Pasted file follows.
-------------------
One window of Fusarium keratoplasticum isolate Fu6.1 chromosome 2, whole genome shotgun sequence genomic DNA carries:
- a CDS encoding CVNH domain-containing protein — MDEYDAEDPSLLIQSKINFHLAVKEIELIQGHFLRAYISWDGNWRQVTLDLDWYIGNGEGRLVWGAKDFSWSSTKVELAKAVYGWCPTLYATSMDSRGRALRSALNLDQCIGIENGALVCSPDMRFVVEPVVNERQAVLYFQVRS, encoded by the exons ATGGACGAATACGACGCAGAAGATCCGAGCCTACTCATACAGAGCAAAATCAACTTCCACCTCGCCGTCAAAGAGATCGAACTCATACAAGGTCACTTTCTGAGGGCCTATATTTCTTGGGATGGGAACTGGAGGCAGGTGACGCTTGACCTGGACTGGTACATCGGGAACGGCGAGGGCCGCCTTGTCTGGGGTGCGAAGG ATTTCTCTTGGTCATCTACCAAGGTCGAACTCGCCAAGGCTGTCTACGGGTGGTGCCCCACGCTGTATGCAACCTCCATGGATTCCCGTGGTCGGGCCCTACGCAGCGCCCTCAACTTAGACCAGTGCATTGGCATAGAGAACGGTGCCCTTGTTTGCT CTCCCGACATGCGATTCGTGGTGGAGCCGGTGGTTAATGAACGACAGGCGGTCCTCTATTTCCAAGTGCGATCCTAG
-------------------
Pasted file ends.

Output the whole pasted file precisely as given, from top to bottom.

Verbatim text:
One window of Fusarium keratoplasticum isolate Fu6.1 chromosome 2, whole genome shotgun sequence genomic DNA carries:
- a CDS encoding CVNH domain-containing protein — MDEYDAEDPSLLIQSKINFHLAVKEIELIQGHFLRAYISWDGNWRQVTLDLDWYIGNGEGRLVWGAKDFSWSSTKVELAKAVYGWCPTLYATSMDSRGRALRSALNLDQCIGIENGALVCSPDMRFVVEPVVNERQAVLYFQVRS, encoded by the exons ATGGACGAATACGACGCAGAAGATCCGAGCCTACTCATACAGAGCAAAATCAACTTCCACCTCGCCGTCAAAGAGATCGAACTCATACAAGGTCACTTTCTGAGGGCCTATATTTCTTGGGATGGGAACTGGAGGCAGGTGACGCTTGACCTGGACTGGTACATCGGGAACGGCGAGGGCCGCCTTGTCTGGGGTGCGAAGG ATTTCTCTTGGTCATCTACCAAGGTCGAACTCGCCAAGGCTGTCTACGGGTGGTGCCCCACGCTGTATGCAACCTCCATGGATTCCCGTGGTCGGGCCCTACGCAGCGCCCTCAACTTAGACCAGTGCATTGGCATAGAGAACGGTGCCCTTGTTTGCT CTCCCGACATGCGATTCGTGGTGGAGCCGGTGGTTAATGAACGACAGGCGGTCCTCTATTTCCAAGTGCGATCCTAG